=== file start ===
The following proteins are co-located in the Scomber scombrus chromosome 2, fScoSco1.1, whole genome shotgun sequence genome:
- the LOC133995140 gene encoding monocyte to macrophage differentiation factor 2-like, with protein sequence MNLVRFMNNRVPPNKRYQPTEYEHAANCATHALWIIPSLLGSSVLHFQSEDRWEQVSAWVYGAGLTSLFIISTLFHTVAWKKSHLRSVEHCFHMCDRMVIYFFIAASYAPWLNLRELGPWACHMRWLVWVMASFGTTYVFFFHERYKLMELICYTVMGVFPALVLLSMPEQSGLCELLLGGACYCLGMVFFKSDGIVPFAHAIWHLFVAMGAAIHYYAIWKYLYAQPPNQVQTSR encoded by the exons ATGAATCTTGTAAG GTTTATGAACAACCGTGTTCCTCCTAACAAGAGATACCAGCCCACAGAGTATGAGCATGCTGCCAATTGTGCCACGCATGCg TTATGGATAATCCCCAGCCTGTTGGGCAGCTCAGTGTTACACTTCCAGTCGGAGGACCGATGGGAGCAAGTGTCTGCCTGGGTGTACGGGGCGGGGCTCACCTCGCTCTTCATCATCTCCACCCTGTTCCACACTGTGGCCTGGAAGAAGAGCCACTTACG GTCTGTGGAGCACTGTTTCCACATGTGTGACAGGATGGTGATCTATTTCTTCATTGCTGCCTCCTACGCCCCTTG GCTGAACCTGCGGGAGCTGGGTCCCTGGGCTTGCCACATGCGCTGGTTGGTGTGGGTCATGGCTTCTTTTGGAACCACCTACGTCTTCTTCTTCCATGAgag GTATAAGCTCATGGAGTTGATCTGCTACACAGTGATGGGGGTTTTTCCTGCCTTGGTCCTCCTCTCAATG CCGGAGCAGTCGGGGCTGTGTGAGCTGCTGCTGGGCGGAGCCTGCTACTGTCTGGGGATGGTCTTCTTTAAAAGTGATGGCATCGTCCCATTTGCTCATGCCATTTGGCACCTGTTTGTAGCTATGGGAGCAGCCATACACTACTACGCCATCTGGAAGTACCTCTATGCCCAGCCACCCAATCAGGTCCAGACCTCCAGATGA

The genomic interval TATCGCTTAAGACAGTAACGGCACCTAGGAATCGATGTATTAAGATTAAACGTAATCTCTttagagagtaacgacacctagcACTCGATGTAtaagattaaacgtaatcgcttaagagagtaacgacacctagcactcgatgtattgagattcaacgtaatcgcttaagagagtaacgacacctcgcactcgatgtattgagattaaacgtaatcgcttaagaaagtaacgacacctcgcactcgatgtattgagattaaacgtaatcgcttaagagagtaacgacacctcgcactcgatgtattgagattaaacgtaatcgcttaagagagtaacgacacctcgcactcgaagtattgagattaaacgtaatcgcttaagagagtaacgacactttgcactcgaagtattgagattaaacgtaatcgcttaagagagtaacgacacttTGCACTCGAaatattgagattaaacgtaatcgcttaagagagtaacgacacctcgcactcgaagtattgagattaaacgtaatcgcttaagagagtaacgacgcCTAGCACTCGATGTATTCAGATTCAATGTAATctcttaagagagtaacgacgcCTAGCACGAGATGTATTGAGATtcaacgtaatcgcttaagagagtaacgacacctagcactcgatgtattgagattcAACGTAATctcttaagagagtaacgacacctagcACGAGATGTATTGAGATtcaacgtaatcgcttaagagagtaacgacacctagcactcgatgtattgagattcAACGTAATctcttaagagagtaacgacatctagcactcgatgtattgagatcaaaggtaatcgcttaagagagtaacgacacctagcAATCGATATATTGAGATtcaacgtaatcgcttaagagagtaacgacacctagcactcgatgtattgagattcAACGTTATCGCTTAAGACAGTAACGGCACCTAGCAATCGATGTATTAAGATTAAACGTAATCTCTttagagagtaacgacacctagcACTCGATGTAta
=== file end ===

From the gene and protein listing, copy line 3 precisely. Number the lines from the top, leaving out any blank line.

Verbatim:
The genomic interval TATCGCTTAAGACAGTAACGGCACCTAGGAATCGATGTATTAAGATTAAACGTAATCTCTttagagagtaacgacacctagcACTCGATGTAtaagattaaacgtaatcgcttaagagagtaacgacacctagcactcgatgtattgagattcaacgtaatcgcttaagagagtaacgacacctcgcactcgatgtattgagattaaacgtaatcgcttaagaaagtaacgacacctcgcactcgatgtattgagattaaacgtaatcgcttaagagagtaacgacacctcgcactcgatgtattgagattaaacgtaatcgcttaagagagtaacgacacctcgcactcgaagtattgagattaaacgtaatcgcttaagagagtaacgacactttgcactcgaagtattgagattaaacgtaatcgcttaagagagtaacgacacttTGCACTCGAaatattgagattaaacgtaatcgcttaagagagtaacgacacctcgcactcgaagtattgagattaaacgtaatcgcttaagagagtaacgacgcCTAGCACTCGATGTATTCAGATTCAATGTAATctcttaagagagtaacgacgcCTAGCACGAGATGTATTGAGATtcaacgtaatcgcttaagagagtaacgacacctagcactcgatgtattgagattcAACGTAATctcttaagagagtaacgacacctagcACGAGATGTATTGAGATtcaacgtaatcgcttaagagagtaacgacacctagcactcgatgtattgagattcAACGTAATctcttaagagagtaacgacatctagcactcgatgtattgagatcaaaggtaatcgcttaagagagtaacgacacctagcAATCGATATATTGAGATtcaacgtaatcgcttaagagagtaacgacacctagcactcgatgtattgagattcAACGTTATCGCTTAAGACAGTAACGGCACCTAGCAATCGATGTATTAAGATTAAACGTAATCTCTttagagagtaacgacacctagcACTCGATGTAta